My Ancestry Journey

bf574b19-0a8e-41aa-bfa6-800430a241e2I have always loved putting puzzles together.  There’s something about starting with a bunch of pieces and ending up with a big beautiful picture.  It’s fun finding two pieces that fit together and then a third and so on until you have half of the puzzle assembled.  Have you ever noticed that the more you get put together, the easier the rest of the puzzle comes together?  That is what my ancestry research has been like.

Annie, Pearl, Earl, Deaver Sanders

My family history has always been a mixture of interest and mystery to me.  As a teenager, most of my friends had an Italian heritage.  They had grandmothers who fixed pasta.  They had beautiful tans in the summer, while I – no matter how much I was in the sun – was always pasty white, like Bella from the Twilight books.  Some friends and I went to New York for our senior trip.  While there, we visited Ellis Island.  I remember being amazed at some of the stories of the immigrants and wondering if my ancestors came through Ellis Island.  I didn’t think so, but I had no idea.

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When I started researching my family history I had NO grasp of how long my family has been in North America, why they came here, or even where they were from.  After I started having children, I was propelled to find out the answer to these questions for them.  I have learned some really interesting things and some really disappointing things.  My earliest ancestry line has been here since the mid 1600’s.  My ancestors represent most of the early American settlers; from English indentured servants, French Huguenots searching for religious freedom, An English family in search of religious freedom settling in Pennsylvania after living in Holland for a while, German/Swiss immigrants moving to a Swiss settlement in present day South Carolina, a family coming to America on one of William Penn’s ships, Scotts-Irish looking for religious freedom, a German hostler and the French daughter of a Count fleeing an Angry father, and even a convicted thief shipped from England who got a second chance at life.  It has been so amazing to discover that “those people” I learned about in school are actually “my people.”  It gives me a sense of pride to know that MY ancestors helped make up the cornerstones of our society.  Even more so than that, I have a new sense of awe in regards to my ancestors that left everything they knew and faced the unknown for their faith in God.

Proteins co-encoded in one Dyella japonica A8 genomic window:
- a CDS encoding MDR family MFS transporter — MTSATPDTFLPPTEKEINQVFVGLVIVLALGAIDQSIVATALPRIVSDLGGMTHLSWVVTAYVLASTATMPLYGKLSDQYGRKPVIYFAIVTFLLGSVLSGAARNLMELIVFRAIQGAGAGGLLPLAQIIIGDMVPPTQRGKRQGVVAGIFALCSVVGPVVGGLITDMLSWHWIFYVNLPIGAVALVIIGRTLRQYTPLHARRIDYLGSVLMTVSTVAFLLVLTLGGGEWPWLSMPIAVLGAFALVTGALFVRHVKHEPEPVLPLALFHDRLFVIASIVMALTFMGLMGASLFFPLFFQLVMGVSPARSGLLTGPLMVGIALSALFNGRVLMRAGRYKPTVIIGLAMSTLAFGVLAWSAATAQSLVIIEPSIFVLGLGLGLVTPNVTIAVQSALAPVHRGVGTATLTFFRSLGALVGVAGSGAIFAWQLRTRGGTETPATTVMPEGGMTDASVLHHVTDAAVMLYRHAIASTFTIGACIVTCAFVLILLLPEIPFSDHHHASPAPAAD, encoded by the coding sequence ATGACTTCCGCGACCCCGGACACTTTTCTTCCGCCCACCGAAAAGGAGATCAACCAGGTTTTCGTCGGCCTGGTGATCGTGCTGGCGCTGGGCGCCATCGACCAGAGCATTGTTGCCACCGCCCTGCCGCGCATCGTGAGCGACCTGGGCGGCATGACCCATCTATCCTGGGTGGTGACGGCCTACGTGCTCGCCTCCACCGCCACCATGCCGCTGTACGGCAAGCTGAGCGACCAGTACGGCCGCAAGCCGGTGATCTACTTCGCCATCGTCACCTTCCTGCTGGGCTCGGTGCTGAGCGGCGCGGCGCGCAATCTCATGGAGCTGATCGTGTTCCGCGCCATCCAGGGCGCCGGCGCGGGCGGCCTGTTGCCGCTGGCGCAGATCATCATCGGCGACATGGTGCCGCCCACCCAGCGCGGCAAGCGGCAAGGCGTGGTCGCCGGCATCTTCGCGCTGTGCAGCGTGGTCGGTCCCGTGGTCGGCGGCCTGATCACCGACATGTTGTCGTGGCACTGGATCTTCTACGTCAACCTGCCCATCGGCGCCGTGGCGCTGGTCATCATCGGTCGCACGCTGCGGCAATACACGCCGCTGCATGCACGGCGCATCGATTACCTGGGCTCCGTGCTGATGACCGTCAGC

Henry Rudolph Murph

I have loved learning about my ancestors that fought in the Revolutionary War, War of 1812, the Civil War, and the Mexican American War.  I loved reading about my Scotts-Irish Cook ancestors.  They came to America in the 1760’s and many of them fought in the Revolution.  Most of the family sided with the crown, except my direct ancestor.  He fought with the Patriots on the opposite side of the war from his brothers and cousin.  I found a book about Alexander Chesney’s Journal.  Alexander Chesney was a Cook cousin, and although his journal doesn’t mention my direct ancestor much, it talks about his brothers and some of their experiences during the war.

I started my journey into my family’s past, not knowing what I would find.  What I have found is a big beautiful, broken and redemptive picture of humanity.

William Henry Keeter

Discovering who you’re ancestors were, is truly fascinating, but not life changing.  You are the same person after finding out who they were, as before knowing.  It doesn’t change you.  It helps to explain you.

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